years ago, when I was in West Germany (that was when it
was still West Germany, in my misspent youth), I met a young
man from a West African nation. He told me about the corruption
in his country; that favours were expected at all levels.
He had younger twin sisters and he expected that for them
to be able to advance in their school career, they would
have to sleep with their male teachers. I was horrified.
He shrugged and said it was sad, but that was just the way
After seeing the relief and jubilation of the SEA students
once the exam was behind them, I thought about the incident
described above. Specifically, I thought of the many parents
who acknowledge how painful the SEA process is, but then
say: Thats the system we have to work with, thats
just how it is.
Recently, I was at a panel discussion at UWI School, my
old school, debating the pros and cons of maintaining the
schools present, wide-ranging curriculum versus narrowing
the focus to concentrate purely on SEA-related material.
According to Pat Worrell, who started us off with a rousing
presentation, your curriculum depends on what kind of child
you want to create.
In planning its original curriculum, in the days of the
old Scholarship Exam, UWI School did not take the this-is-the-way-it-is
approach. Rather, the school started from the point that
it wanted the kind of child who had been through a curriculum
which was enjoyable and educational. And this is the philosophy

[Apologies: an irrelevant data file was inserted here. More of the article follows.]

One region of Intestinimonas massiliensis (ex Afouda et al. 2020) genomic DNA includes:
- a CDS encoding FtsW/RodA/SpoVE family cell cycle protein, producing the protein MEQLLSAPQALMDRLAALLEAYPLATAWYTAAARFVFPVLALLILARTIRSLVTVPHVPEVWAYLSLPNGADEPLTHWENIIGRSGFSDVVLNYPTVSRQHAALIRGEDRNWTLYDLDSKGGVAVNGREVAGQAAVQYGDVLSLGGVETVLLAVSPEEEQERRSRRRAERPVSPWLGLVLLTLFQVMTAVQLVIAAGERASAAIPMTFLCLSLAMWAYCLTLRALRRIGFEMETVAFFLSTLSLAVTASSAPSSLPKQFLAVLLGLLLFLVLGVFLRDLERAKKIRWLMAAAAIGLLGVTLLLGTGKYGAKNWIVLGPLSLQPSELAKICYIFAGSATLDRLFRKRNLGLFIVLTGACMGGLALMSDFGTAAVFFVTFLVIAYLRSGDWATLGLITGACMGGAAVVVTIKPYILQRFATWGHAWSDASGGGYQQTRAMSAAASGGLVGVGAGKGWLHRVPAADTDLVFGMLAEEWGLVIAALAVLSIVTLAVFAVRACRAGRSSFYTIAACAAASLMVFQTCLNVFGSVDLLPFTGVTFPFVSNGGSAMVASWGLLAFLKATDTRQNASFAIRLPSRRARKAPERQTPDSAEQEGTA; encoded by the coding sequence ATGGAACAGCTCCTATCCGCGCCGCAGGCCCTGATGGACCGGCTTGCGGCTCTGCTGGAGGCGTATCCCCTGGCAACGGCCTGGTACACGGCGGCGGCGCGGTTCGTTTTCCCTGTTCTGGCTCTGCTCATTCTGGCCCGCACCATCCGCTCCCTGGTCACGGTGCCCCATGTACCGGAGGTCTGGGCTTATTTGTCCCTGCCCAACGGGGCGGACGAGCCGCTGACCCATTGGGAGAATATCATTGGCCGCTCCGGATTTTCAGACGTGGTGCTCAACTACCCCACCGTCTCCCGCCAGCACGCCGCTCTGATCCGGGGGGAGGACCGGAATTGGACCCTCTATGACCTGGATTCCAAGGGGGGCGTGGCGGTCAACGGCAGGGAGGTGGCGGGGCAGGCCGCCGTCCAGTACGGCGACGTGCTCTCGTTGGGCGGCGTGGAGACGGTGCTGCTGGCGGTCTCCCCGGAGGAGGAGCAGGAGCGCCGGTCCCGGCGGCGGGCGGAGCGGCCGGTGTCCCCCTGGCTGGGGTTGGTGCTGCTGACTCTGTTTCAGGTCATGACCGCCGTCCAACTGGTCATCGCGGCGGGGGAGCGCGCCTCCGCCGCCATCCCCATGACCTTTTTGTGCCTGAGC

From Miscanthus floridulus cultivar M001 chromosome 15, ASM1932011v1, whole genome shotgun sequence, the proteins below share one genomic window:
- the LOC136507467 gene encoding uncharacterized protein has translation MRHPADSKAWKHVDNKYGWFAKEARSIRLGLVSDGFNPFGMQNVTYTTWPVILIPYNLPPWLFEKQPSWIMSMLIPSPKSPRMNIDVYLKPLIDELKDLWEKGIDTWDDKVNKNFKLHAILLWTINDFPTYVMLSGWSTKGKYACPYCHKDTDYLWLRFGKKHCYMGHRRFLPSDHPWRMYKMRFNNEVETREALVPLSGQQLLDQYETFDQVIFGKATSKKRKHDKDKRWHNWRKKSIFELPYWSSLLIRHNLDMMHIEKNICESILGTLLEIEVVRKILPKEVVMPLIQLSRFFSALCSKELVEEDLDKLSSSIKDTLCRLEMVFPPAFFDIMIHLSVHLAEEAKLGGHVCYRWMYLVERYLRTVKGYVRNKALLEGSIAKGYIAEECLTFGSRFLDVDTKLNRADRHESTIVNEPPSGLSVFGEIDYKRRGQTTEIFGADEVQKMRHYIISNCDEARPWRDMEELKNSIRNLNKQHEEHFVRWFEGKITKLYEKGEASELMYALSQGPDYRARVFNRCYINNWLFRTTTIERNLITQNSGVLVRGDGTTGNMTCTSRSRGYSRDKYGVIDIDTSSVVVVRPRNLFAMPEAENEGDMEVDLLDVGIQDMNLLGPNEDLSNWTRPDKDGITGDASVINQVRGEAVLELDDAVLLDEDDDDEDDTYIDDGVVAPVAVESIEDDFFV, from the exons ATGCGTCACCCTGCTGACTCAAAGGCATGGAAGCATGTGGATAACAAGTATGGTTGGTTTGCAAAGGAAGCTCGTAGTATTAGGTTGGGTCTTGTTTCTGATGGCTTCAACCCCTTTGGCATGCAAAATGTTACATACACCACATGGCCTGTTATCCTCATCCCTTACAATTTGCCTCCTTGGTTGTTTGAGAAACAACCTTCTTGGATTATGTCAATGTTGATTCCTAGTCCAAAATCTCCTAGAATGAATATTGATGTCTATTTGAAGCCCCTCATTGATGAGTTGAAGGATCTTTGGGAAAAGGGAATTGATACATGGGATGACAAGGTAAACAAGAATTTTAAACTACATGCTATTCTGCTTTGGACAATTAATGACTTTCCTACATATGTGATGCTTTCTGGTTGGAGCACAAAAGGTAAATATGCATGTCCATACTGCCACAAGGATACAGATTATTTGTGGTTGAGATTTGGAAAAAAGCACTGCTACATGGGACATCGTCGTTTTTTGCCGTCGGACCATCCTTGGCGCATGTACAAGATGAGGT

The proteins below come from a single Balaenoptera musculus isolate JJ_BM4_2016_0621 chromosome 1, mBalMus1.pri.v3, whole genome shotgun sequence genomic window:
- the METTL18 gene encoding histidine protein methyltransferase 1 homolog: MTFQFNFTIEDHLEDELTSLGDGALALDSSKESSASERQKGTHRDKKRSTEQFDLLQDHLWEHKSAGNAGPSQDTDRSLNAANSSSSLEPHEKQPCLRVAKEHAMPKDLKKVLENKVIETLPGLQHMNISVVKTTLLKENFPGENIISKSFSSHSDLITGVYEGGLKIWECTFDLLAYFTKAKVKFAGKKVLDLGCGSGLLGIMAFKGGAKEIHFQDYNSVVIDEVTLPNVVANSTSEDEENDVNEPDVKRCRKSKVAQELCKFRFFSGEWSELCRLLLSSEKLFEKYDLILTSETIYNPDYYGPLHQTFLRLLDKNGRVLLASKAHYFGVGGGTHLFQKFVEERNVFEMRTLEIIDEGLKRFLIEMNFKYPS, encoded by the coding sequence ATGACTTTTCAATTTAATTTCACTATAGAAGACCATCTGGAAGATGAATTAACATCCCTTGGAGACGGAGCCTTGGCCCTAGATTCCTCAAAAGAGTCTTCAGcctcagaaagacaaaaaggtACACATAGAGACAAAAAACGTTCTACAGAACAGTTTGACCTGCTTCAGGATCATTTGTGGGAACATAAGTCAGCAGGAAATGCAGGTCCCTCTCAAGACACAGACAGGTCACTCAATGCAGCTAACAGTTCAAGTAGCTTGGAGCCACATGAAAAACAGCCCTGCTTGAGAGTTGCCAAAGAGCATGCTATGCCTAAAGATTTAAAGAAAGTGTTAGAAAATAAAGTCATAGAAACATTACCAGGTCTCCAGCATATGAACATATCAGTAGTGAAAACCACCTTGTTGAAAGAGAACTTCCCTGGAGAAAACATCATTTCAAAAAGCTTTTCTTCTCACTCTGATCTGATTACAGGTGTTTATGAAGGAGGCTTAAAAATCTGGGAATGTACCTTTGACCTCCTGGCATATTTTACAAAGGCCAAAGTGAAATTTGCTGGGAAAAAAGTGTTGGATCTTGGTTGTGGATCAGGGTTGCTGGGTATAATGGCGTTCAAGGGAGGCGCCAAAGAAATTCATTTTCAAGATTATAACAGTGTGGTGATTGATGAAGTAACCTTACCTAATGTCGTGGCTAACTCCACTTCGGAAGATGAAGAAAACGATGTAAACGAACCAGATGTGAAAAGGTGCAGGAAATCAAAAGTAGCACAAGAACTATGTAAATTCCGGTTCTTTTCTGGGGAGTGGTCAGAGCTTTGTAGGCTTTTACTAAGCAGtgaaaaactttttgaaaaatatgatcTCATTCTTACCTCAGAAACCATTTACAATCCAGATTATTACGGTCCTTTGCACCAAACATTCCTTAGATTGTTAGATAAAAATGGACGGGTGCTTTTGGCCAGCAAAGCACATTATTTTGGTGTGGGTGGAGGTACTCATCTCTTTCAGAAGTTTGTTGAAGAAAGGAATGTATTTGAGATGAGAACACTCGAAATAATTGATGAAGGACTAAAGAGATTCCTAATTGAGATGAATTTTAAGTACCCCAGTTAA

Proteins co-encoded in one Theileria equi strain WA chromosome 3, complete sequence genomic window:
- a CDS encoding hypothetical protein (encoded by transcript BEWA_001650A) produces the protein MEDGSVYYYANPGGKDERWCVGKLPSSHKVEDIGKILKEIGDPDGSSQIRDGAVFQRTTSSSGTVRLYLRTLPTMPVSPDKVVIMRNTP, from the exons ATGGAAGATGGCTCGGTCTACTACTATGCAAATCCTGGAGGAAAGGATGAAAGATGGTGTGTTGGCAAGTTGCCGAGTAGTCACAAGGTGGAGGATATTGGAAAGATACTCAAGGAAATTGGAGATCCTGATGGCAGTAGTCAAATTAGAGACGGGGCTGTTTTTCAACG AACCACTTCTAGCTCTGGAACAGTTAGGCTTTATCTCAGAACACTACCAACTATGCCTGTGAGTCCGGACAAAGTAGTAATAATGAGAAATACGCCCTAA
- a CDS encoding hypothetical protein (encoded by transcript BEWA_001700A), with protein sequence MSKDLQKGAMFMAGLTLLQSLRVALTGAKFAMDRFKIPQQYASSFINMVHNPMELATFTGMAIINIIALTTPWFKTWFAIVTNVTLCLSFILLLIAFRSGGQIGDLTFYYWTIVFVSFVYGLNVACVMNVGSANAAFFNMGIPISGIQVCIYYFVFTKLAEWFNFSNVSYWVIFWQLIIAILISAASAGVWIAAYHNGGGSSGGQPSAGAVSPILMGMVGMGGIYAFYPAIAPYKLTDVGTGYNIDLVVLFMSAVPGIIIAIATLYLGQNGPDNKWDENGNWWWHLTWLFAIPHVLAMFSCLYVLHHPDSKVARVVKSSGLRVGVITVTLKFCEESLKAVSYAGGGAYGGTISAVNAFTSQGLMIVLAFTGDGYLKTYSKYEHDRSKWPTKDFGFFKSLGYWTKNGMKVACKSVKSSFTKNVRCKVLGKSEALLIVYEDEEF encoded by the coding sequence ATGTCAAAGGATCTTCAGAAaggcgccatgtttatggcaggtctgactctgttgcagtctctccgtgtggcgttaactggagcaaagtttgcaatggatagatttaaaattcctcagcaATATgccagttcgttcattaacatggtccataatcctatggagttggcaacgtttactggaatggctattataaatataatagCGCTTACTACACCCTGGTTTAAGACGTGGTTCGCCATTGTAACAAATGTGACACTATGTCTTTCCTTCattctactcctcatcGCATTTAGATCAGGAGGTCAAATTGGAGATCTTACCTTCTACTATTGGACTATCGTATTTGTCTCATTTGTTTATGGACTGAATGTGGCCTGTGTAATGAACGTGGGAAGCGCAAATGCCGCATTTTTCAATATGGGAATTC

to which the school has adhered in the 50 or so years of
This is evident not only from the curriculum, but from the
schools refusal to do lessons with the
SEA class. The principal and teachers holdquite rightlythat
the curriculum should be taught during school hours and
that there is sufficient time in the school day and school
year to learn, master and practise it. Their confidence
is borne out by the schools consistently good results
and by the fact that many of their students do well while
continuing their extra-curricular activities right through
The students at UWI School are not, as a group, any brighter
or more talented than the general population. The difference
is that they are allowed to develop their talents through
a curriculum which encourages performance and excellence
in many different areas.
UWI School never set out to be an alternative school (although,
tellingly, a former principal did go on to establish another
primary school which had mixed ability classes), but it
turned out to be a good place for children who would not
have worked in the mainstream school system.
I remember a young man who couldnt spell, but wrote
wonderful compositions, which were pasted up on the bulletin
board and praised for their originality. The affirmation
he got, helped him into a first-choice boys school.
Education was never meant to be about grooming students
only to pass one particular exam or set of exams, that is
a failure of education.